Environment

The Day the Earth Wouldn’t Stop Shaking Peru

The Day the Earth Wouldn’t Stop Shaking Peru

By Janett Chavarry Garcia

PERU: In Perú right now, we’re experiencing a particularly cold winter. It’s perhaps the strongest one we’ve had in years. Somehow, we should have seen that as an omen as to what was to come.
Because on August 15, our corner of the world changed.
It was a strange sunny afternoon that shone on a cold Lima on that fateful day. I was in a shopping center buying a sweater with my mother. This shopping center is in Lima’s centre square.
At 6:41 p.m., the earth shook and what was to follow will forever be etched into the memory of all Peruvians.


As the store swayed back and forth, all the people that were shopping with me became nervous and anxious. My sister was supposed to join us. She was coming from home, and as the earthquake continued my first thoughts were of her.
After the first minute passed, I thought the danger was over. Then a second earthquake started and the whole building shook all over again. People started running, shouting — and jumping from the second floor of the store. Fortunately, we could leave safely and without getting hurt.
Three minutes, three long minutes is all the time the second earthquake lasted but it seems more like it should have been endless hours because of all the destruction and loss of life that it caused.
When I finally got over my shock, I thanked God for my life and prayed that other people didn’t die. I looked around and people were fainting, women and children crying, people who didn’t even know me were asking me to find their lost relatives.
Telephones weren’t working and people were desperate to know something about their families.
I could see broken glass everywhere and I had the sense that this was not a typical earthquake to which we Peruvians are accustomed.
My family and I started walking along the sidewalk and by then hundreds of people had made their way outside — everyone trying to desperately flag down a taxi.
We made our way to a restaurant where I saw on TV that the earthquake had an intensity of 8.0 on the Richter scale. It was Peru’s strongest earthquake since 1974.
We decided to leave the restaurant and go home. During our journey, we experienced more earthquakes. Though they did not last long, I could only imagine the extent of the worsening catastrophe.

Lima city street
After two hours, we finally arrived home. The building where I have lived since I was born suffered damages on the walls and columns but thank God nobody died.
We didn’t have electricity or telephone service for more than ten hours. On the radio, we heard the tragic news reporting the death of 500 people in the south of Perú, exactly in Pisco, Cañete, Huancavelica, Chincha.

Peruvian building suffers catastrophic destruction
These places are surrounded by beautiful beaches and have great and ancient traditions. I know these places. My family and I have visited these cities.
The radio also reported on the loss of houses, churches, prisons, hospitals and roads. Just imagining the children who had died and the complete destruction in these towns was too painful to hear.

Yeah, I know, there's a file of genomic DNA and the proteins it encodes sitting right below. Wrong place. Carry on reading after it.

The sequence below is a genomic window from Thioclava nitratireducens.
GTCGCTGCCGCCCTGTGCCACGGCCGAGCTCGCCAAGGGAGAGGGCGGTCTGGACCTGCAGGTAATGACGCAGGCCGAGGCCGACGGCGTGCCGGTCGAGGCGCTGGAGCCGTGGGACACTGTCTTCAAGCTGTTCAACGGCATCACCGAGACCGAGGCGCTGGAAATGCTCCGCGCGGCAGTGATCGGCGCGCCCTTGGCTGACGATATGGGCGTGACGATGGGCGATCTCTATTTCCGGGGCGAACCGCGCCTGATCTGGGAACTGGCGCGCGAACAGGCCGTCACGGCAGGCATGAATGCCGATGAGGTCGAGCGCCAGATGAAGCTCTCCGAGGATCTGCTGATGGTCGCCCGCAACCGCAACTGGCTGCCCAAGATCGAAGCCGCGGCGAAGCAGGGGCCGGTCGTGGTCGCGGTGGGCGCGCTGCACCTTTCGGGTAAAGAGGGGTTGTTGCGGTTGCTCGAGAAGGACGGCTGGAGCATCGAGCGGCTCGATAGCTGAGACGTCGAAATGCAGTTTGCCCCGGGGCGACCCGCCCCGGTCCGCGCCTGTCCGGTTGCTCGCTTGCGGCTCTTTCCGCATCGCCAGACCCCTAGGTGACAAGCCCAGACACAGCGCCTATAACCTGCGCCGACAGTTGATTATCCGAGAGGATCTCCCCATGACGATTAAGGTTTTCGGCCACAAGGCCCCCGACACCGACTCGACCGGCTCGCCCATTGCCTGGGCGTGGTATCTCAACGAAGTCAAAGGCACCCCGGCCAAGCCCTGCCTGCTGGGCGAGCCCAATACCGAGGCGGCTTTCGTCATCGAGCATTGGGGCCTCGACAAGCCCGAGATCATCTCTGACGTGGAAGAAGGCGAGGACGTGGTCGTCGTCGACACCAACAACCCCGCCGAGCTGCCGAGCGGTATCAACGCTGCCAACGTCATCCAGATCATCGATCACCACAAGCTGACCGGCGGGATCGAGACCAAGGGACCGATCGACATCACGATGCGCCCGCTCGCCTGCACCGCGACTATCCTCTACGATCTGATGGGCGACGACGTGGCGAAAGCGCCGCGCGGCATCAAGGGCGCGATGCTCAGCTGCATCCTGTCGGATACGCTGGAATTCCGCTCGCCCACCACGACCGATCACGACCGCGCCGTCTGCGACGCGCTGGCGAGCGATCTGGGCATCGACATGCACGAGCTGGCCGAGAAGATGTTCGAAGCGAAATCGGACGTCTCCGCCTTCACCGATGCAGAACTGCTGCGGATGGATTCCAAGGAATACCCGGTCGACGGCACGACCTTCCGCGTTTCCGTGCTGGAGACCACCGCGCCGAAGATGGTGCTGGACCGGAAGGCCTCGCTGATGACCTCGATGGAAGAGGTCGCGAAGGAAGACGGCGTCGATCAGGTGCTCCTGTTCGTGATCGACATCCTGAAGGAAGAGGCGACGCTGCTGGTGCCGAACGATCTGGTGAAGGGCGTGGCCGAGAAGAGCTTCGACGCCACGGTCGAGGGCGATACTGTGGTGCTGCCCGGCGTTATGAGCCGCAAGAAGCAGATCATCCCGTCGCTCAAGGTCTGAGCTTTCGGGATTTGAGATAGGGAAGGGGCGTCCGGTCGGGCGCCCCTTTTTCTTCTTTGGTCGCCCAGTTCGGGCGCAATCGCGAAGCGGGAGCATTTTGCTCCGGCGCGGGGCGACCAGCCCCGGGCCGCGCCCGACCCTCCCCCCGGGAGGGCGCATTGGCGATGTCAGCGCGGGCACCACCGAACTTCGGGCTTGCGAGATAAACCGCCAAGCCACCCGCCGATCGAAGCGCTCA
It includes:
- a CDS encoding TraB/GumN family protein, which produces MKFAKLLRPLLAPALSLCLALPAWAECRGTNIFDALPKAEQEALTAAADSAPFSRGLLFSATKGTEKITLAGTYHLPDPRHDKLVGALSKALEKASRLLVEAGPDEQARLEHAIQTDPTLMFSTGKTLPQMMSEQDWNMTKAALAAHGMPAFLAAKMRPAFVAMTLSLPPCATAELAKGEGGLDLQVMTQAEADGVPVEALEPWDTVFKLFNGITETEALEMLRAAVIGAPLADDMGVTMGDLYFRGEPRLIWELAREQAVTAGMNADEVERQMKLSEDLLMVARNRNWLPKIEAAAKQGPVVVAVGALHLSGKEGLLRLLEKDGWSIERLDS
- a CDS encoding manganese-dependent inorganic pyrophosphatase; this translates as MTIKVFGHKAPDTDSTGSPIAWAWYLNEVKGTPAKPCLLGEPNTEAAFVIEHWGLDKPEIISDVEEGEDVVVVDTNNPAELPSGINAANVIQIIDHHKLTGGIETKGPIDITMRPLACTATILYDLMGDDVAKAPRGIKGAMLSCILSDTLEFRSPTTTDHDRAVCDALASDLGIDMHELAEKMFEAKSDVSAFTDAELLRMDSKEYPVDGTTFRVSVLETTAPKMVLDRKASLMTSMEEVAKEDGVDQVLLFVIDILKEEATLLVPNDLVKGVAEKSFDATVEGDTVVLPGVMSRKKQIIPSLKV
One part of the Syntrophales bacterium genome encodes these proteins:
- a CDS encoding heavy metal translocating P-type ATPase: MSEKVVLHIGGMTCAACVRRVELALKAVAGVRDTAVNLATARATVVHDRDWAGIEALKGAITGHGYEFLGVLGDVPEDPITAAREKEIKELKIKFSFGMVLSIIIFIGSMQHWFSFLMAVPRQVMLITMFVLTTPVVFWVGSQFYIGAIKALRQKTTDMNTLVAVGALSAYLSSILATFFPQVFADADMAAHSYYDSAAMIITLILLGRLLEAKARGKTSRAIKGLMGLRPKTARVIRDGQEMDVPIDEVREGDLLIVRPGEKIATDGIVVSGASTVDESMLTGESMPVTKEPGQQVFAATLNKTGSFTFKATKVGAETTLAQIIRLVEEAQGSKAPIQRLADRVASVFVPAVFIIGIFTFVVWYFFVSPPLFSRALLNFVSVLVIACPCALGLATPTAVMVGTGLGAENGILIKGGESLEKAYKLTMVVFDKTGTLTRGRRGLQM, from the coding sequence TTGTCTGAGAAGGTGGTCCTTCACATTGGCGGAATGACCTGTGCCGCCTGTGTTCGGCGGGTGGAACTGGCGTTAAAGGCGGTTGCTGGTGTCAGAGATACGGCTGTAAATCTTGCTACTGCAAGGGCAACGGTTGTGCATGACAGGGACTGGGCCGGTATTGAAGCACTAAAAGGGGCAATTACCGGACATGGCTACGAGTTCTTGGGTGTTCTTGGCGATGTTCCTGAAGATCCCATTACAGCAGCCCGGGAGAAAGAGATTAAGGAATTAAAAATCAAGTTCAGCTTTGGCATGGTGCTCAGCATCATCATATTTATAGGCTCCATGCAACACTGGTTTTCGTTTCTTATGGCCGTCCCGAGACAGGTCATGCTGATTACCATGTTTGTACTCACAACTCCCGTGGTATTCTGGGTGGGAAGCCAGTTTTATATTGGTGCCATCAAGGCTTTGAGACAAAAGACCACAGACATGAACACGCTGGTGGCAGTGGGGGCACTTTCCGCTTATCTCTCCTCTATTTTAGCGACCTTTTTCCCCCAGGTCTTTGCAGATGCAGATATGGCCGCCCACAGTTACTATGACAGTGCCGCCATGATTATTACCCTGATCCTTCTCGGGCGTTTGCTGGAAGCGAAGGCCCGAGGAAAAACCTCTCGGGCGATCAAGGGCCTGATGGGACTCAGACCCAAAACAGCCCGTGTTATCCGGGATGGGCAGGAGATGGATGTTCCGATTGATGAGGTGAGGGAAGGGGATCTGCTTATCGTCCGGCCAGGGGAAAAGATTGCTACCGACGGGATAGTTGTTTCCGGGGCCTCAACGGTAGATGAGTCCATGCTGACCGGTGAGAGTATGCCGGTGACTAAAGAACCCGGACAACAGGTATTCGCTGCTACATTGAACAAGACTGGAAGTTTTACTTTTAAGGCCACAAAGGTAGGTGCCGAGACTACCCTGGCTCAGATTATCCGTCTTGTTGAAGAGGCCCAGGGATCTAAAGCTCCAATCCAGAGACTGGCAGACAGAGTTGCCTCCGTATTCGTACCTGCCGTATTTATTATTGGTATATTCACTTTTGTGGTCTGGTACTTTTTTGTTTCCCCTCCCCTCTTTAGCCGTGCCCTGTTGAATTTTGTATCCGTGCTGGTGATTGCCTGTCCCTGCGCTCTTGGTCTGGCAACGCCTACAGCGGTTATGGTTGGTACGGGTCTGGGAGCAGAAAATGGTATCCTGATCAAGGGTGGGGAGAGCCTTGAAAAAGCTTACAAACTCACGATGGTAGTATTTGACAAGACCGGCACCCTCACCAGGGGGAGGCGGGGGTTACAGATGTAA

During all that first night and for the next two days, we experienced 400 short earthquakes — they go on until this day.
Every minute since the earthquake, we have been consumed with the sadness of the destruction and the fear that it will happen again.
So far, 510 of the dead have been identified. More than 2000 people were injured and 80,000 people have suffered some kind of damage to their homes. Too many of them have been left without water and electricity since the day of the earthquake.
The death and destruction has not been easy to understand. Yet, in the middle of the chaos, the response of all Peruvians has been incredible. Not to mention, the government and foreign countries that organized campaigns to help us — for all their help, I will always be grateful.

Father holding child stands outside his destroyed home.
All people, without prejudices for races and economical position are sending donations, money, food and water to our brothers — because today all Peru is united as a family — brothers and sisters that need help.
Personally, I still feel nervous and worried about the future of these people and their families. Yet in spite of this tragedy, I’ve discovered there exists a solidarity and a big capacity to help one another.
It’s true my country hasn’t been organized in responding to the catastrophe and it’s a point to reflect on, but it’s also true that God is with us and we have the hope that we will continue our long road ahead with perseverance and optimism.
These are two qualities that can always be recognized in Peruvian people, and ones that will carry us all far into the future.
To see more photos of the catastrophe, please go to El Comercio and Radio Programas del Peru.
Learn more about Janett:
Janett Chávarry García was born in Lima, Peru in 1977. It is where she still lives with her parents and three sisters in the same apartment near the city’s town square.
Janett has a degree in Communications from Lima University. These days, Janett studies the development of communications and mass media as it pertains to social issues.
As such, she has worked in human resources, television and has participated in public enterprise projects.
When Janett is not writing for Latina Lista, she loves to spend her free time either curled up with a good book of fiction and her dogs or working in a little exercise by playing volleyball or cycling around Lima.

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1 Comment

  1. Giovanna

    August 30, 2007 at 9:56 pm

    I think is an excellent article!
    I hope we could help peruvians.

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